Tag Archives: trainwreck

The Pre-Obamacare Trainwreck

20 Nov

Obamacare-symbolSome of my friends are conservatives. Shocking, I know. They occasionally post things to social media that are critical of people whom I support, and policies with which I agree. Occasionally, I will argue or even troll, but once in a blue moon, I will try to present a reasonable counterargument that is factual and not particularly argumentative. Rare, but it happens. 

On Tuesday, I saw a post linking to this article. My Facebook friend annotated his post by declaring that “progressives…really do all suck”.  I read the article, which detailed the travails of a single mom trying to buy insurance on the Washington State exchange, and having problems with bad advice and equally bad results. I feel horrible for her and anyone else similarly situated. The new insurance mandate, and the fact that the policies have to maintain a minimum standard of coverage means that some people are paying more, and the subsidy schemes are complicated. 

But it’s the “Affordable” Care Act. Not “inexpensive”, not “cheaper”, not “free” – affordable. But once you argue the semantics, you’ve lost. People’s perception is that everyone’s cost would go down, and whenever this proves not to be the case, it gets blown up into a scandal.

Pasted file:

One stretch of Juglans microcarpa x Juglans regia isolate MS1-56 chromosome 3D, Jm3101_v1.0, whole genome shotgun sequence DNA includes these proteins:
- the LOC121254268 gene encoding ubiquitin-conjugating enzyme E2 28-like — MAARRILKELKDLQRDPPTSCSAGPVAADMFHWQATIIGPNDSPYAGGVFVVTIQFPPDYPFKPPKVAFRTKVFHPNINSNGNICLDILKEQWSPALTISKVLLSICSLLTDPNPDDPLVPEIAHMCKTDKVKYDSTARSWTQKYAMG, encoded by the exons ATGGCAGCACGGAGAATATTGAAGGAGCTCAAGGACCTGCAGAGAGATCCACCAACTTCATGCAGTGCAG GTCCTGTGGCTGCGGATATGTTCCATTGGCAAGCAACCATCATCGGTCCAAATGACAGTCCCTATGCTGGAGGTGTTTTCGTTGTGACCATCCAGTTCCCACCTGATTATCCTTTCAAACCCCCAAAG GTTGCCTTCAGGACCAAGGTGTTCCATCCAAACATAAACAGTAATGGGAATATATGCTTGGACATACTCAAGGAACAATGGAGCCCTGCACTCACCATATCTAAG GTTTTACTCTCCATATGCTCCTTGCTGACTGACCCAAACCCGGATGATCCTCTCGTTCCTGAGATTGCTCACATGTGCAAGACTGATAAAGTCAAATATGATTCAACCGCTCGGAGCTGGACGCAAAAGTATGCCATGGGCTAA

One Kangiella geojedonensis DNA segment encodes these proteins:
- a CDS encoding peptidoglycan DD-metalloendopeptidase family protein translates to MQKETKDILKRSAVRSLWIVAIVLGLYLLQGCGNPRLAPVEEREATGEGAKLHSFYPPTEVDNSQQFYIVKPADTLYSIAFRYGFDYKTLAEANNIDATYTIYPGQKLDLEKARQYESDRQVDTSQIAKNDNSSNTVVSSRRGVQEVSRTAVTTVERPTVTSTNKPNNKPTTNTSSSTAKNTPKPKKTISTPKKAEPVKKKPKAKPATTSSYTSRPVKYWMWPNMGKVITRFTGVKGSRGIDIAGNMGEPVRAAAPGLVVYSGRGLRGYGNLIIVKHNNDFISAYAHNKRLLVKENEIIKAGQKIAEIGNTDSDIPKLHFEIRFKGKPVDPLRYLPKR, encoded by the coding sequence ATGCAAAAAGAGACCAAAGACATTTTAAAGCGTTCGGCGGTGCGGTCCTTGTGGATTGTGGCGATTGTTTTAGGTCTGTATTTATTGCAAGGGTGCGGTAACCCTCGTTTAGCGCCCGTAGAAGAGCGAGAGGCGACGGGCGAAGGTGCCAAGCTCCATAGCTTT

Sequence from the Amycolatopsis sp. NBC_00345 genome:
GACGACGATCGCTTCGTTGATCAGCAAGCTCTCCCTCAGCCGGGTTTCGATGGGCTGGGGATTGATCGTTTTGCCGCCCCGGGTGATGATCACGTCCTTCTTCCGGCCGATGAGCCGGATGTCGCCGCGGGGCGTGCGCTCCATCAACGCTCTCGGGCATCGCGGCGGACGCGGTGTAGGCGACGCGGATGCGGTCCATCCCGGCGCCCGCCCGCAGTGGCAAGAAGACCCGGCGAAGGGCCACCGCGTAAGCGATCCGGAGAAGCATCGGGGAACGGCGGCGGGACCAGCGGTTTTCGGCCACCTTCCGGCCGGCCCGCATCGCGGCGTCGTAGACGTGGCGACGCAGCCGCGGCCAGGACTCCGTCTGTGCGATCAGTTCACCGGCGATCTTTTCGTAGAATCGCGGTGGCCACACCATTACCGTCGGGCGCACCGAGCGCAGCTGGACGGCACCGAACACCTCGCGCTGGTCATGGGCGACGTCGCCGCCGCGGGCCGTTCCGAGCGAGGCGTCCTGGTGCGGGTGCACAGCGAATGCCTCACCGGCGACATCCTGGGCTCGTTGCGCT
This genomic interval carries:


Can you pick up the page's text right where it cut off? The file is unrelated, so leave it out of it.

So, let’s take a step back for a second. The Affordable Care Act – Obamacare – is not what I think is best or perfect for this country, but it’s 1,000x better than the utter trainwreck that preceded it. Here’s what I posted as a comment to my friend’s Facebook indictment of “progressives” in general and Obamacare in particular: 

At some point between 1990 – 2009, the Republican Party decided that universal health care coverage was no longer a societal goal, regardless of how it was to be implemented. When “HillaryCare” was proposed, conservatives pushed as an alternative the model now known as RomneyCare and ObamaCare – a regulated and partially subsidized marketplace of private insurance policies that you are (a) mandated to participate in if you have no employer-based coverage; and (b) meets some minimum standard of what qualifies as “insurance”. 

Now that we have Obamacare, which is a regulated individual marketplace of policies, different in each state, conservatives have not just refused to go along with it, but have actively and passively worked to sabotage it.